Silver Linings Playbook

PLOT (spoiler alert!!!):

In 2008, Pat Solitano Jr. (Bradley Cooper) is released from a mental health facility into the care of his parents after eight months of treatment for bipolar disorder. During his time there, he forms a close friendship with a fellow patient, Danny (Chris Tucker), who is having legal disputes with the hospital which constantly prevents him from leaving. Pat soon learns that his wife, Nikki (Brea Bee), has moved away and his father, Pat Sr. (Robert De Niro), is out of work and resorting to bookmaking to earn money to start a restaurant. Pat is determined to get his life back on track and reconcile with Nikki, who obtained a restraining order against him after the violent episode that led to his involuntary commitment.

While talking to his court-mandated therapist Dr. Patel (Anupam Kher), Pat recounts what led to his hospitalization: coming home early from his job, he finds Nikki with another man. Enraged, he nearly beat the man to death. Despite the violence, Pat doesn’t believe he needs medication to manage his disorder.

At dinner with his friend Ronnie (John Ortiz), he meets Ronnie’s sister-in-law, Tiffany Maxwell (Jennifer Lawrence), a recent widow who has just lost her job.

Pat and Tiffany develop a friendship, in part because Tiffany tells him he could get a letter to Nikki through her. Tiffany offers to deliver the letter if in return he becomes her dance partner in an upcoming competition. He agrees and the two begin an arduous practice regimen, with help from Danny, who is eventually released. Pat comes to believe the competition will be a good way to show Nikki he has changed and become a better man. Tiffany gives Pat a reply from Nikki which hints at a chance for reconciliation.

Things go well for Pat until his father asks him to attend a Philadelphia Eagles game he has bet virtually all of his money on, as a “good-luck charm”. Pat skips practice with Tiffany to attend the game, but is dragged into a fight with racist thugs attacking his psychiatrist and brother, and is hauled away by police. The Eagles lose the game and Pat Sr. is furious. Tiffany arrives, berates Pat, and points out that the way she “reads the signs”, the Eagles do better when she and Pat are together, as they won every game they played on occasions when Pat and Tiffany spent time together. Pat Sr., now convinced that Pat being with Tiffany is actually good luck, makes a parlay with his gambling friend that if the Eagles win their game against Dallas, and if Pat and Tiffany score at least a 5 out of 10 in their dance competition, he will win back all the money he lost on the first bet. Pat is reluctant to participate in the dance contest under those conditions; however, Tiffany and Pat’s father persuade Pat by lying to him, saying Nikki will be there. Meanwhile, Pat, who has isolated himself from everyone, begins to read the letter from Nikki again and notices that the phrase Tiffany had used earlier—”reading the signs”—appears in the letter.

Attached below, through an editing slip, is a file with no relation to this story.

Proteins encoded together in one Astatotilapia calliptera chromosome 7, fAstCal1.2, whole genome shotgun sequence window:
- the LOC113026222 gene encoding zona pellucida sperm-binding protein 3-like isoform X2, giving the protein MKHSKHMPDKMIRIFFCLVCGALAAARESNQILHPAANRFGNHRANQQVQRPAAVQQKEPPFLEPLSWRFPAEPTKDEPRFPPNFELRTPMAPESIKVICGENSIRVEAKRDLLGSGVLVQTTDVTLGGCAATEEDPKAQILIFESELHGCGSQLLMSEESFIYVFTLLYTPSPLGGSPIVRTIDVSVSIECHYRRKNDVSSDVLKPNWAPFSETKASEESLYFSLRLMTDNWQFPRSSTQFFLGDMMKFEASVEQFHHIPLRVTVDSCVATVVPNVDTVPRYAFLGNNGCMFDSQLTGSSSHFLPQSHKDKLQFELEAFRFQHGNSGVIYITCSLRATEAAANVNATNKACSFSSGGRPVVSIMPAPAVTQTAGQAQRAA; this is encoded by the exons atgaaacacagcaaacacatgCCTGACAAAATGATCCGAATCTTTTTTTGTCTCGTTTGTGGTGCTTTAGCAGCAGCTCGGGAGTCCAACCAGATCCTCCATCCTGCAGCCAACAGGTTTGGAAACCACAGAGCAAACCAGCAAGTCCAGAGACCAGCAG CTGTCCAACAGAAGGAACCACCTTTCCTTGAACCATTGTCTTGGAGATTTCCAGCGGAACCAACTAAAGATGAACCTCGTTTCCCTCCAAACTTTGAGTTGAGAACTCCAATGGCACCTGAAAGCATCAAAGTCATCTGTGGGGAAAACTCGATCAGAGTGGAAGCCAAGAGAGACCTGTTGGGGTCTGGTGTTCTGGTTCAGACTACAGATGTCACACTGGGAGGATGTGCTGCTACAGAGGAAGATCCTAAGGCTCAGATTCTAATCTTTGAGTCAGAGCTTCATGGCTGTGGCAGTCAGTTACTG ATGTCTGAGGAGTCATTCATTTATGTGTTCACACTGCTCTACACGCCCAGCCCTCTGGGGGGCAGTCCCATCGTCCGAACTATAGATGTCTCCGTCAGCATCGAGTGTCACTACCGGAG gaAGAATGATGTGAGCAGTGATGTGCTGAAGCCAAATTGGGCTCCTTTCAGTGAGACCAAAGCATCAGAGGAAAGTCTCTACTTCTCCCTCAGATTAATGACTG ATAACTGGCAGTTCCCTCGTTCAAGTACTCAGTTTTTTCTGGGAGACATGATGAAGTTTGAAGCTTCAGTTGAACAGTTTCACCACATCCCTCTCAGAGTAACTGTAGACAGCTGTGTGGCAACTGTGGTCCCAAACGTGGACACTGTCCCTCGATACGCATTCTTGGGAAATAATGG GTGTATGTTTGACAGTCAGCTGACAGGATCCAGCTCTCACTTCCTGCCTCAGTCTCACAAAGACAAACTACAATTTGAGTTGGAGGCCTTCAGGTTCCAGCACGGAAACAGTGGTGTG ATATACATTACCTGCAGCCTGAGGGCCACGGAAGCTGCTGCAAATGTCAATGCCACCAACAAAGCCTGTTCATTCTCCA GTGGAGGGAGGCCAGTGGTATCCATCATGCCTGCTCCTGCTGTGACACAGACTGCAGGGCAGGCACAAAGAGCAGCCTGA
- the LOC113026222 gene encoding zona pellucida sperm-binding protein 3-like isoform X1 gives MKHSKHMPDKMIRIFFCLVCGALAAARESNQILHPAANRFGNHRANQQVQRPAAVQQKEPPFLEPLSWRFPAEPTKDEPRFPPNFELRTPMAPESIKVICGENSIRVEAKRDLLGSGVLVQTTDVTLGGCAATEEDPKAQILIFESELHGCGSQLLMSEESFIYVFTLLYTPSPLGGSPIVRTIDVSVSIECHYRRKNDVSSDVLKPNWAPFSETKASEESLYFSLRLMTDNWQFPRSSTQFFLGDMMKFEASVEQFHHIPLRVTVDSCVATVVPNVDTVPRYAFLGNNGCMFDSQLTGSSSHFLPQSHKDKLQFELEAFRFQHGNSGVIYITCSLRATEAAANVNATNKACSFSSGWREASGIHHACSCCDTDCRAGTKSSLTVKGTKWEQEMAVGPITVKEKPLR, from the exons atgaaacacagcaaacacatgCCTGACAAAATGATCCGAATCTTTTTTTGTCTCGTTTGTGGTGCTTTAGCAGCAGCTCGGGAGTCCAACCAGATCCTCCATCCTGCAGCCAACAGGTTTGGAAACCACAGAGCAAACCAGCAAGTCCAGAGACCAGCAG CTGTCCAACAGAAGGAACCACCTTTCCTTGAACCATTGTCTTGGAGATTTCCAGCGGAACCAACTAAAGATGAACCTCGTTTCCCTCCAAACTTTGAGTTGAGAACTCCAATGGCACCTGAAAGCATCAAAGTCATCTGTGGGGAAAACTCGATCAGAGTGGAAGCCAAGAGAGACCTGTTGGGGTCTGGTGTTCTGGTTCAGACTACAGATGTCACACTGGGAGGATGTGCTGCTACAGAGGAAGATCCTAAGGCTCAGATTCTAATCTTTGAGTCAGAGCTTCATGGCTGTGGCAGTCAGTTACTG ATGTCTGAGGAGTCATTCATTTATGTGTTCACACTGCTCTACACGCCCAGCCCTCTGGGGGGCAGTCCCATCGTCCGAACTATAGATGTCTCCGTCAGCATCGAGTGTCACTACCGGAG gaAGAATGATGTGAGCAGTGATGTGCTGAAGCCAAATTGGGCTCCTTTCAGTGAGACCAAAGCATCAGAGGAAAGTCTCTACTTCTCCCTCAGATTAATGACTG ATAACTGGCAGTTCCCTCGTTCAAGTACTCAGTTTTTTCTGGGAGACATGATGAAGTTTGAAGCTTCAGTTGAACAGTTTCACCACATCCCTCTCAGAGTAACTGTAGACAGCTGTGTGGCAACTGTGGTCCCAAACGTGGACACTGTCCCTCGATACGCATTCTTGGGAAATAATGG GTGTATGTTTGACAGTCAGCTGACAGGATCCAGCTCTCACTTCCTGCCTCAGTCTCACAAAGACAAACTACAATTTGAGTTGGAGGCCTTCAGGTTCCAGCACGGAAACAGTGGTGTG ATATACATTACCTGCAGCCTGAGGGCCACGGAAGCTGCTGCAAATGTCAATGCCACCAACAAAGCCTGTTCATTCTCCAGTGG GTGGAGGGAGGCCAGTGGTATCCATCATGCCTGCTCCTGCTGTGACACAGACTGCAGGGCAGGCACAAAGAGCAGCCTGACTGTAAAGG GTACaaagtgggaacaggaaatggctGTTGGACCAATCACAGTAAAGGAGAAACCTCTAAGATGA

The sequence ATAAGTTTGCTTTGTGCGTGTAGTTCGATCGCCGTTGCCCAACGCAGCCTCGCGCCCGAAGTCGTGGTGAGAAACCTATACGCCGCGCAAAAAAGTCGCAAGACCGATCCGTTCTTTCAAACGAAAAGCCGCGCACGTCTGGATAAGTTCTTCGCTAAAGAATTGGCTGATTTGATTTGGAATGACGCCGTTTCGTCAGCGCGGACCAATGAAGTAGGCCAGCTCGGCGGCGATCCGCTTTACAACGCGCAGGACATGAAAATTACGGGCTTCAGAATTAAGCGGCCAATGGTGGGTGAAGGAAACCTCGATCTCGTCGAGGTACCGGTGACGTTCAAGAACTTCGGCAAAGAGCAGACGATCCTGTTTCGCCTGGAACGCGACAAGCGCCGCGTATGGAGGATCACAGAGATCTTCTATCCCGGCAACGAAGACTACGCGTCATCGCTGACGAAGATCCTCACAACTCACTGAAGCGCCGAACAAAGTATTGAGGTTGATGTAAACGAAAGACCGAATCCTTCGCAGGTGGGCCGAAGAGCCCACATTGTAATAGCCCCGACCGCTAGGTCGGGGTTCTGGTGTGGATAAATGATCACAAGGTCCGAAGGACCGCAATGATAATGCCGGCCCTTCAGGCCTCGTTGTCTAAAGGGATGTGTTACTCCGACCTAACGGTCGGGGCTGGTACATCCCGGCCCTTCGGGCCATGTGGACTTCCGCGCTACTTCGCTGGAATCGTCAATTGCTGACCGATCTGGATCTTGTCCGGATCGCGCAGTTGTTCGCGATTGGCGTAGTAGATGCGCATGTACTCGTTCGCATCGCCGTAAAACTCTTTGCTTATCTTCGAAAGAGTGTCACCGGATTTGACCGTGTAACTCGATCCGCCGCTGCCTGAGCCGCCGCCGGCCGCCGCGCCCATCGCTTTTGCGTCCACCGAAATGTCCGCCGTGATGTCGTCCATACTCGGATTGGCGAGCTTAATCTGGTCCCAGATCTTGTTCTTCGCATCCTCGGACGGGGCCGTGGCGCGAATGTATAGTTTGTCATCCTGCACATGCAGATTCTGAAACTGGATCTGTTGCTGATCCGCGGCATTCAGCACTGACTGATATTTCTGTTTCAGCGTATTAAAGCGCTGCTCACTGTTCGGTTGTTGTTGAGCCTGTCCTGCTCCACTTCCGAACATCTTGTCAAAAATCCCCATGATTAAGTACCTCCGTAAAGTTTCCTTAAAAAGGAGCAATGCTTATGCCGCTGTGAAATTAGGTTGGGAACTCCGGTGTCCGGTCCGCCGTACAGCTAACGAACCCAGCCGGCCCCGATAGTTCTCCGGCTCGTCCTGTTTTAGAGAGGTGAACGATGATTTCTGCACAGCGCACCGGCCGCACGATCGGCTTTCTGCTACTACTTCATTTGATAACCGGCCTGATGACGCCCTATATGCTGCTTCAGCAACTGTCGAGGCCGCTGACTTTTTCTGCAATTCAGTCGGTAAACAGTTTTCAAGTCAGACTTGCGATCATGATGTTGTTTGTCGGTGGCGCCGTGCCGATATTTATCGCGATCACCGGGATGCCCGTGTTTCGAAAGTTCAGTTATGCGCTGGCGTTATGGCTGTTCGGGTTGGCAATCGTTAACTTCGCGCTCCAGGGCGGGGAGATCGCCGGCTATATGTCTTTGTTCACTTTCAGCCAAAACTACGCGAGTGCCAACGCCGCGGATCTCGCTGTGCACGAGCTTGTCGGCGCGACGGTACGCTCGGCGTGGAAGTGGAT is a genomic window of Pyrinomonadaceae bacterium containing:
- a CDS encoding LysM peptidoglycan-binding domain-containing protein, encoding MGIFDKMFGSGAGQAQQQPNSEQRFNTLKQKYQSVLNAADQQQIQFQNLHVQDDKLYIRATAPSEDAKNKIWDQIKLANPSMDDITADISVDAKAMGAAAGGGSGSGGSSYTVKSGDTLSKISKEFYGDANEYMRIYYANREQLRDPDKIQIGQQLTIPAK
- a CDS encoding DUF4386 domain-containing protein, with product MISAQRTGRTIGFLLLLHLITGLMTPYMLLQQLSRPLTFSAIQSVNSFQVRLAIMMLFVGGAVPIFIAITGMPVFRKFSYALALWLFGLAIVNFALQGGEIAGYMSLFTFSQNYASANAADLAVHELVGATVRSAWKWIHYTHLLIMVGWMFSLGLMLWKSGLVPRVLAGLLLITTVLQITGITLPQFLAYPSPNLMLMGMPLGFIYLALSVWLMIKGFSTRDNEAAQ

Pat, Tiffany, and everyone else arrive at the competition on the night of the football game. Tiffany is horrified to discover that Nikki is in the audience. Pat finds Tiffany, who has been drinking with a man who was trying to pick her up, and manages to coax her onto the dance floor, where they perform their routine. As they dance, the Eagles win their game and at the conclusion of their set, they score the required five points.

Pat and Tiffany are elated. Amid cheers from his family and confused looks from the crowd, Pat approaches Nikki and whispers in her ear. Tiffany sees this and storms off. Pat leaves Nikki after only a short conversation, intent on finding Tiffany. Pat Sr. informs him that Tiffany left, and tells him that she loves him right now and that it will be a sin if he doesn’t reach out to this moment that life has given him. Pat tells his father that he loves him, then chases after Tiffany and tells her he knows she forged Nikki’s letter. He confesses he has loved her from the moment he met her but has taken a long time to realize it and they kiss.

The film ends at Pat’s house, where Pat Sr. and his friend watching the football game and Pat’s brother and Ronnie are playing cards. We also see Danny and Pat’s mother cooking in the kitchen. We see Tiffany looking at Pat with a cup in her hand. She then slowly walks to him and sits on his lap.

REVIEW:

During awards season, one of the sleeper picks and surprise nominees was Silver Linings Playbook, a delightful dramedy that apparently has some truth to it, whether that is from the book or this director, I cannot tell you. I will say this, as a Dallas Cowboys fan, it was hard to watch these people gush over the Philadelphia Eagles the whole film!